The event was scheduled Thursday - Saturday June 25-27 with the Gold Tour ending the event Saturday night. We arrived mid morning Saturday and were only there a few hours when the vendors started packing up to leave. There were rides being given by Ron Fellows group driving brand new Z06's but by the time I figured it out it was too late to participate. We did get to ride in the Ridetech Z06's on the autocross course.

At the autocross course Lingenfelter had a second display with this awesome Karl Kustom Z06. While there were a lot of very impressive corvettes there, this was among my favorites.

Couple of Z06's in the parking lot with handicap tags, the blue one is a stage one aero and the yellow a stage 2.  I did not see a stage 3 this weekend.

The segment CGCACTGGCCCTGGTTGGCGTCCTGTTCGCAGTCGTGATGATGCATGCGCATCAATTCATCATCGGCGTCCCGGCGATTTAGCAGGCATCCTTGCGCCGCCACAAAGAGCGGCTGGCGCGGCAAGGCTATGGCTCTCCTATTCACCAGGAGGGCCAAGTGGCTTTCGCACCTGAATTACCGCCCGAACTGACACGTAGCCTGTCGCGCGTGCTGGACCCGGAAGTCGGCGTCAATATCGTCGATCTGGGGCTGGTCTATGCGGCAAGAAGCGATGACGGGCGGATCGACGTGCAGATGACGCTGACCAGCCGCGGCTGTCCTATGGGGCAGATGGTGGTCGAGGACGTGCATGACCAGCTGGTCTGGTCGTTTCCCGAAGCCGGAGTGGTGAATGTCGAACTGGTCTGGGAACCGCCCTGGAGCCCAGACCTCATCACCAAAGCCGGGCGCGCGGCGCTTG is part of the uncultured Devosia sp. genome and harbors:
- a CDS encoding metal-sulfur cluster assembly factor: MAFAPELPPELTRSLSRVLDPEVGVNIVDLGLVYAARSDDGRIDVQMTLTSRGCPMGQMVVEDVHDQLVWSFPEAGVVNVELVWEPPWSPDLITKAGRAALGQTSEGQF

We waited in line for about 45 minutes to sign up for the Gold Tour, for some reason they did not allow online signups. That evening it took a little over an hour to get everyone lined up and start the Gold Tour.

The tour route was planned for just over 41 miles in which they had every intersection we passed through blocked off.  The police were very active in pulling stray vehicles out of the line of corvettes and actually had major intersections blocked off for well over an hour as a line over five miles long consisting of 1,000+ corvettes went through.

Once the tour started we entered the track and did one lap (limited to 65mph). I really had no anticipation of driving around the brickyard but admittedly once you are doing it, it is very cool.

The last two shots were taken by a co-worker as we entered the Metropolis parking lot.

There are a few videos of the Gold Tour posted on the net, this is probably one of the better clarity / views out there. Tania and I are center frame at 10:40.